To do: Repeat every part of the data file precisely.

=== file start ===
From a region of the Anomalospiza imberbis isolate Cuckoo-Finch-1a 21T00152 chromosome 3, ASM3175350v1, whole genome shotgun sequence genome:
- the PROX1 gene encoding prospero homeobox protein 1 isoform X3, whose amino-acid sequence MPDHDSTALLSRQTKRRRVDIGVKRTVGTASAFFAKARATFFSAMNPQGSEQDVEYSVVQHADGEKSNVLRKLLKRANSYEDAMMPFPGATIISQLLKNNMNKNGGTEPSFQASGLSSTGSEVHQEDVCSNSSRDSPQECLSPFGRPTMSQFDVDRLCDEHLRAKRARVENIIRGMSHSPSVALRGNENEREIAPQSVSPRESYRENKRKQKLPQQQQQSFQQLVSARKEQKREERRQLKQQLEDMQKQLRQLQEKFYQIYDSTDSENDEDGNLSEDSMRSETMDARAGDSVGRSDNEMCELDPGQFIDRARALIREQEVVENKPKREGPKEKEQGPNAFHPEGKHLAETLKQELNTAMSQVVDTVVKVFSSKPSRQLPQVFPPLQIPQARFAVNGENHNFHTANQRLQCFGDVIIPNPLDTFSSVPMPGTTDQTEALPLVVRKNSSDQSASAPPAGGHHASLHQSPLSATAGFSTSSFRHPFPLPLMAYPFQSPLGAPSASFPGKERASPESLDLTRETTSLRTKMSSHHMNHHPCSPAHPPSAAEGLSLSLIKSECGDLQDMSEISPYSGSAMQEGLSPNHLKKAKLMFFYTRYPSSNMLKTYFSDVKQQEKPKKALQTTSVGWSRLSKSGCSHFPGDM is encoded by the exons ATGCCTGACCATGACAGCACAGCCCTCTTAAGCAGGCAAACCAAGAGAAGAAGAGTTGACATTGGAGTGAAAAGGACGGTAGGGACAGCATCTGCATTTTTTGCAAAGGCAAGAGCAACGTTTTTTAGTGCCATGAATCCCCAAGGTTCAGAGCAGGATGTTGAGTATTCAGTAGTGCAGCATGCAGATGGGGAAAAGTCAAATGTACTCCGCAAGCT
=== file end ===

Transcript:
From a region of the Anomalospiza imberbis isolate Cuckoo-Finch-1a 21T00152 chromosome 3, ASM3175350v1, whole genome shotgun sequence genome:
- the PROX1 gene encoding prospero homeobox protein 1 isoform X3, whose amino-acid sequence MPDHDSTALLSRQTKRRRVDIGVKRTVGTASAFFAKARATFFSAMNPQGSEQDVEYSVVQHADGEKSNVLRKLLKRANSYEDAMMPFPGATIISQLLKNNMNKNGGTEPSFQASGLSSTGSEVHQEDVCSNSSRDSPQECLSPFGRPTMSQFDVDRLCDEHLRAKRARVENIIRGMSHSPSVALRGNENEREIAPQSVSPRESYRENKRKQKLPQQQQQSFQQLVSARKEQKREERRQLKQQLEDMQKQLRQLQEKFYQIYDSTDSENDEDGNLSEDSMRSETMDARAGDSVGRSDNEMCELDPGQFIDRARALIREQEVVENKPKREGPKEKEQGPNAFHPEGKHLAETLKQELNTAMSQVVDTVVKVFSSKPSRQLPQVFPPLQIPQARFAVNGENHNFHTANQRLQCFGDVIIPNPLDTFSSVPMPGTTDQTEALPLVVRKNSSDQSASAPPAGGHHASLHQSPLSATAGFSTSSFRHPFPLPLMAYPFQSPLGAPSASFPGKERASPESLDLTRETTSLRTKMSSHHMNHHPCSPAHPPSAAEGLSLSLIKSECGDLQDMSEISPYSGSAMQEGLSPNHLKKAKLMFFYTRYPSSNMLKTYFSDVKQQEKPKKALQTTSVGWSRLSKSGCSHFPGDM is encoded by the exons ATGCCTGACCATGACAGCACAGCCCTCTTAAGCAGGCAAACCAAGAGAAGAAGAGTTGACATTGGAGTGAAAAGGACGGTAGGGACAGCATCTGCATTTTTTGCAAAGGCAAGAGCAACGTTTTTTAGTGCCATGAATCCCCAAGGTTCAGAGCAGGATGTTGAGTATTCAGTAGTGCAGCATGCAGATGGGGAAAAGTCAAATGTACTCCGCAAGCT